David Nakabayashi was born in Germany and grew up in Japan, Oklahoma, and Texas. He is a self-taught artist with a broad range of experience working as a cook, cotton chopper, musician, naturalist, graphic designer, and urban designer. His rootless childhood evolved into a lifelong exploration of the American landscape with its homogeneous sprawl, forgotten architecture, untamable nature and chance cultural encounters, all of which filter into his artwork. His body of work includes painting, works on paper, collage, mixed media sculpture, photography, and installation. He has had several solo exhibitions in New Mexico, Oklahoma, Texas, and Michigan, and has been represented in group exhibitions at the El Paso Museum of Art, the Museo Regional in Chihuahua, Mexico, and Denise Bibro in New York City. Nakabayashi has lived in worked in New York City since 2013 and while there has exhibited his work at Bushwick Open Studios, The Sheen Center for Thought and Culture in Manhattan, and Iorimoto Gallery in Queens.
“Land of the Free”
Sometimes I think I’m free, but more often I feel trapped by this solitary art practice I chose or fell into by accident as if it were a hole in the ground, or found somewhere like a beautiful rock. I’ll stay in my studio for weeks, rarely travelling more than a few blocks, but then one morning rush over to Manhattan to stare at an old building or drive West for days until I see a sign on a fence that says “please close gate”. Maybe this idea of freedom is a shackle we’re forever trying to break, or maybe it’s just money that I’ll never have, or maybe it is the enlightened state I’m always longing for. The truth my America tells me may be true to someone but it’s not always real and telling the real from the myth is difficult these days. But I’m an artist, so I don’t need to tell the difference. My paintings, drawings and sculptures slip right in between truth and myth and flow from my past, and from my country’s past, straight into the discombobulated burning sexy future. Perhaps there is little freedom to be found in that.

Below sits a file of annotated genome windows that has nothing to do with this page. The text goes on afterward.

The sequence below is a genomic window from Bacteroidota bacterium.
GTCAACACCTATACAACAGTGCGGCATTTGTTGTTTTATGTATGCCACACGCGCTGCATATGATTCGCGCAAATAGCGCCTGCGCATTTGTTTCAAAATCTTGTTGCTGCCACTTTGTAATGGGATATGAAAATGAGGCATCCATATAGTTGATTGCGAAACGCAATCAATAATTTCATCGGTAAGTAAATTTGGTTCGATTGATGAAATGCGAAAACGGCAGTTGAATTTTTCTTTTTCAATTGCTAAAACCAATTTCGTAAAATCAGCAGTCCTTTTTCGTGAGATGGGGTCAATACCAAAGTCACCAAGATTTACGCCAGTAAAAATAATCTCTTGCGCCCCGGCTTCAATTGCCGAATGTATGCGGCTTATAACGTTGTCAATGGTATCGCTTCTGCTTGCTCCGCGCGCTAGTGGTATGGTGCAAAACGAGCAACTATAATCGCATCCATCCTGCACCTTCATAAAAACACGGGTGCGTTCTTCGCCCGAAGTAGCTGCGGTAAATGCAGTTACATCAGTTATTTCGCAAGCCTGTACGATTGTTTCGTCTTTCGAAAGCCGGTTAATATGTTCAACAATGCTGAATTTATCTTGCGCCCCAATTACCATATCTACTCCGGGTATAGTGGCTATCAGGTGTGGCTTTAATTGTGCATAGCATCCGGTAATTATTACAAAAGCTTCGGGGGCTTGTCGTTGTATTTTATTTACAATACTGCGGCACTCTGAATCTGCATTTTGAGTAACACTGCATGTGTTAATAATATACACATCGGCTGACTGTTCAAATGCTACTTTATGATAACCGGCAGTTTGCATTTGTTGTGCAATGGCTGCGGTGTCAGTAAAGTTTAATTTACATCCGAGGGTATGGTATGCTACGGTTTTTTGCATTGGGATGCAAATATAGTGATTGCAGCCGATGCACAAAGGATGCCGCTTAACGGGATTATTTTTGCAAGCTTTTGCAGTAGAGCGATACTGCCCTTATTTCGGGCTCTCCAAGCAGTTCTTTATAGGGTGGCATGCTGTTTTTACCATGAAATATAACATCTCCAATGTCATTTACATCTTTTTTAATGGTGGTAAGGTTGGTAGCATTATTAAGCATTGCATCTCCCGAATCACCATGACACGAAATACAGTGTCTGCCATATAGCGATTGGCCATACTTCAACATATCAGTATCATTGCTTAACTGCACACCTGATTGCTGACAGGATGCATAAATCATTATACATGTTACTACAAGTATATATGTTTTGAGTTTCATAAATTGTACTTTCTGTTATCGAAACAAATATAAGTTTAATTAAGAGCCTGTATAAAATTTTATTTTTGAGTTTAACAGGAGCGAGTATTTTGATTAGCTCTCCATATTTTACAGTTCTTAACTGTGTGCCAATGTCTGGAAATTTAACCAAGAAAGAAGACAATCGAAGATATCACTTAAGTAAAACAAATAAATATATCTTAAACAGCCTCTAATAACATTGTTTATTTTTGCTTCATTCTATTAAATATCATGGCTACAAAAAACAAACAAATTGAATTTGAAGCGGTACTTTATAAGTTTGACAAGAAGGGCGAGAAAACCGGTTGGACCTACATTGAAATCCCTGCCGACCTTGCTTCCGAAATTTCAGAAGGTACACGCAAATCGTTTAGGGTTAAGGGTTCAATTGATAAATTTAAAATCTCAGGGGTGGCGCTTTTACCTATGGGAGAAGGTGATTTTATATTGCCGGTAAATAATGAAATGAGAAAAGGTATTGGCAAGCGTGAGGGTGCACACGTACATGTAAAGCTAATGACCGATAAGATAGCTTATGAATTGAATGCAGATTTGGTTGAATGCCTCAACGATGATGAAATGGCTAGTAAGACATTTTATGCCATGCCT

December 9, 2016, Ridgewood, NY
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